No Experience? Don’t Let That Stop You Getting a Job

by | 28.07.22

Maybe you have recently graduated or finished College and are on the market seeking your first “proper” job. Or perhaps you are looking to change direction in your career and try something new. Maybe you have been out of the workplace for some time either taking a career break or because of unemployment. Whatever the reason you lack experience you are facing a major challenge but let us help you;

Know the relevance of your skill set

Some educational qualifications, such as law and accountancy, show clear career paths. In contrast, geography and history are ranked lowest for helping graduates obtain employment. Many employers fail to appreciate how skills gained studying for these courses are equally valuable – this is why it is vital you communicate the relevance of your skill set. Think hard about what your education has given you the ability to do and how you can apply this in the workplace.

Show you can learn, relearn, and learn again

The ability to learn new skills is vital for the workplace of the future. So the key thing to demonstrate to employers is that you have the work ethic and ability to learn new skills. Likewise, it is important to realise that your current skills are not necessarily outdated. For instance, you may be an older candidate and wary of social media, but I bet you can write a professional business letter and engage with people of all levels.

Update your skills if necessary

If you have been out of the workplace for some time it is a good idea to update your skill set before you put yourself on the market. The Job Centre can help you here, there are 100s of organisations offering up to date skill training and the Job Centre will put you in touch with a training provider in your area. If you are not up to going on a training course with other people, look at training that is available online, I think you will be surprised at what is out there.

Get experience if you have none

If you have absolutely no experience to put on your CV, or have no experience gained in the last couple of years. This is an easy thing to obtain. All charities welcome volunteers, whether this is working in a charity shop or trying to collect funds for the charity, there will always be a need. So don’t sit around, get yourself some experience. Anything is better than nothing.

Get yourself a good CV

Nowadays, no employer is going to look at you without first studying your CV. Now you may wonder what on earth can I put on a CV when I haven’t ever worked or worked years ago. 99% of people will have worked at some point in their life, it would be very, very unusual for an individual to never have had a job. If you have just come out of education, you probably had a little part time role whilst studying, maybe in a shop or possibly in a bar. If you’re returning to the work place after a break you may have to go back twenty years to drag up some experience but its still experience and could be relevant. If you can’t prepare your CV yourself, get help from the Job Centre or look online for CV formats.

Sell your soft skills

If you lack hard skills or maybe don’t have any at all, sell the skills you have. If you are just out of education for instance you will be good at learning new skills, you probably will enjoy teamwork and maybe you will have the ability to work to deadlines. As an older worker returning to work you may have experience of managing a household budget, you will have maturity and common sense and you could be more reliable than someone younger. Look at what you can offer and ensure these attributes are on your CV.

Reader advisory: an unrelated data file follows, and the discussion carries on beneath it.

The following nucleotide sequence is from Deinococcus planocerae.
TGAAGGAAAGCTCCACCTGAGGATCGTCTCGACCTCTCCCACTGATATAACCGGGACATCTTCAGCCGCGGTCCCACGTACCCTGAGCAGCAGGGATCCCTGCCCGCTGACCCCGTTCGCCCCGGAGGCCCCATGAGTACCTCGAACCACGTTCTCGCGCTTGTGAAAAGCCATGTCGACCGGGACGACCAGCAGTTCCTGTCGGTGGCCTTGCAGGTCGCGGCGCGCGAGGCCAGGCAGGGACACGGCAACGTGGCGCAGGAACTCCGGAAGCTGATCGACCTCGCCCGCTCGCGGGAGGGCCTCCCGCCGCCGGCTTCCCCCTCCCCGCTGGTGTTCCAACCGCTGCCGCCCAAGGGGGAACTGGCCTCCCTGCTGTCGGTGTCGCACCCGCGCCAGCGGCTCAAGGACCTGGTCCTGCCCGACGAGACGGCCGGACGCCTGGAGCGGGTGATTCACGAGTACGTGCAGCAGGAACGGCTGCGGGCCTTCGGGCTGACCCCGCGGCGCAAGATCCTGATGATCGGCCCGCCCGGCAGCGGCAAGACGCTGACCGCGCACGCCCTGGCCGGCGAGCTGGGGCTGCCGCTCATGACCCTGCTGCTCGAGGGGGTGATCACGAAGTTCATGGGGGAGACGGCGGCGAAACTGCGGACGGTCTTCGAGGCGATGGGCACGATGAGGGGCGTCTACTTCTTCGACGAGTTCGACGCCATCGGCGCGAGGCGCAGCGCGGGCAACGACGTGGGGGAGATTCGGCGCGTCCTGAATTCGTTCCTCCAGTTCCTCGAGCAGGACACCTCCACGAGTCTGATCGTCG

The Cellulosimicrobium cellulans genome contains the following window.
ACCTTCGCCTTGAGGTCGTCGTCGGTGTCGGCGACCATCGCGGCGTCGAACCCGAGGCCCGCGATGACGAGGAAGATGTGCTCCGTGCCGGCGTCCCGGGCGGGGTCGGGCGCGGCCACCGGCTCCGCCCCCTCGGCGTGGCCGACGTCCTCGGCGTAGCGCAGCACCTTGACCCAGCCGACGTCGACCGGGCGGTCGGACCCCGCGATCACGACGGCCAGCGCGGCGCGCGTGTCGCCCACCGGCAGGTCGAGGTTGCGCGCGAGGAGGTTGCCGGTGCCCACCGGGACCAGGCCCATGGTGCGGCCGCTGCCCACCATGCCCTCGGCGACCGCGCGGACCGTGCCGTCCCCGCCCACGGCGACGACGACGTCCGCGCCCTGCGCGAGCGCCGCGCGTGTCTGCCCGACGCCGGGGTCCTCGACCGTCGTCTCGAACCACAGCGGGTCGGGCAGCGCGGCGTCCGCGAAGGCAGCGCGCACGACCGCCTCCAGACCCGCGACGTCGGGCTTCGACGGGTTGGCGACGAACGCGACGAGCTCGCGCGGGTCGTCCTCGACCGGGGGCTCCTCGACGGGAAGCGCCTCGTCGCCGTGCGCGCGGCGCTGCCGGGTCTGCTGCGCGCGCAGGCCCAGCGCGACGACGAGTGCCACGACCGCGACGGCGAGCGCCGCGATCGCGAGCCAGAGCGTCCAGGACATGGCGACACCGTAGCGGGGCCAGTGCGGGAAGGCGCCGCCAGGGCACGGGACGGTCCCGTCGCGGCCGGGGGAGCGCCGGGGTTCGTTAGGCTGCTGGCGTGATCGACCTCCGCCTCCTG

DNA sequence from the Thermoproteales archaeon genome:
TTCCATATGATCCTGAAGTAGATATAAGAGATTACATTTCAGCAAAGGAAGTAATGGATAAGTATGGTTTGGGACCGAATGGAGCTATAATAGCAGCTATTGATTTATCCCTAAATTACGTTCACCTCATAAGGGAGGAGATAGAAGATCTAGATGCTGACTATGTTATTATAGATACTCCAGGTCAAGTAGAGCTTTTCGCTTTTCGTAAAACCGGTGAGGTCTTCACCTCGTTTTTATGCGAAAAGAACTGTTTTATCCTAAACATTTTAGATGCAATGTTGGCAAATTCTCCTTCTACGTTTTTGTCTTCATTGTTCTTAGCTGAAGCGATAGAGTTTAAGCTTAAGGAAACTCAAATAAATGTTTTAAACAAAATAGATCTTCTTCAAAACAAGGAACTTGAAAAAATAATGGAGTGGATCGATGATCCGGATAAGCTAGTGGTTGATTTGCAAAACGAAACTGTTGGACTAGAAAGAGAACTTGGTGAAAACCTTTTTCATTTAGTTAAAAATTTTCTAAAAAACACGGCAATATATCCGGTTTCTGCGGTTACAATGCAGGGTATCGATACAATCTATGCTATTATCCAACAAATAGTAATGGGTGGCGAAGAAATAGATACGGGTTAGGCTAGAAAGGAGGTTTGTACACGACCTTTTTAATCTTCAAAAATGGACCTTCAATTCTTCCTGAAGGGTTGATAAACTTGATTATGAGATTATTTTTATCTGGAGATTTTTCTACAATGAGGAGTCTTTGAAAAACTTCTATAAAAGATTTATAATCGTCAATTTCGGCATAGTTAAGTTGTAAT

Look everywhere

Don’t just rely on the Job Centre or an Agency find you a job get looking yourself. You need to let no stone remain unturned. Get your self online and look at job portals, send your CV to large employers in your local area, talk to friends who are working to see if they know of any jobs going where they are employed. Look everywhere. Getting a job takes effort, one is not going to land in your lap, you will need to get to work in order to obtain one.

Get some temporary work

There are lots of temporary jobs around many of which require no real experience. Don’t turn your nose up at a job just because it is not permanent – it could become permanent if you do a good job. Temporary work is an excellent way of gaining experience and also getting your foot in the door with major employers who maybe would ordinarily reject your CV.

Control your own destiny

Setting personal goals and self-leadership is all about taking responsibility for your own actions. The ability to drive your own professional progression can have a transformative effect on your employers business. It is a very attractive trait for employers and of course it is transferrable to all jobs. On your CV, online profiles and during interviews give clear examples of any training completed or qualifications achieved. Make it very clear to a prospective employer how study has developed you professionally.

Selling yourself is definitely a skill

Don’t just provide a list of skills and qualifications when communicating with employers. Each time you apply for a role go over all your attributes and look at them from the perspective of that particular job. This may make job hunting more time consuming than you are used to, but five jobs applied for carefully are better than 50 applications written generically.

It is not hard to get a job without experience, but you do need to work at it, if you put in the effort you will obtain a role, if you don’t you will remain unemployed. Motivation is essential, no one is going to give you this skill, you need to create it yourself. Getting a job is actually a full time job in itself and requires a great deal of effort. So get on with it!

Good Luck

Angela Burton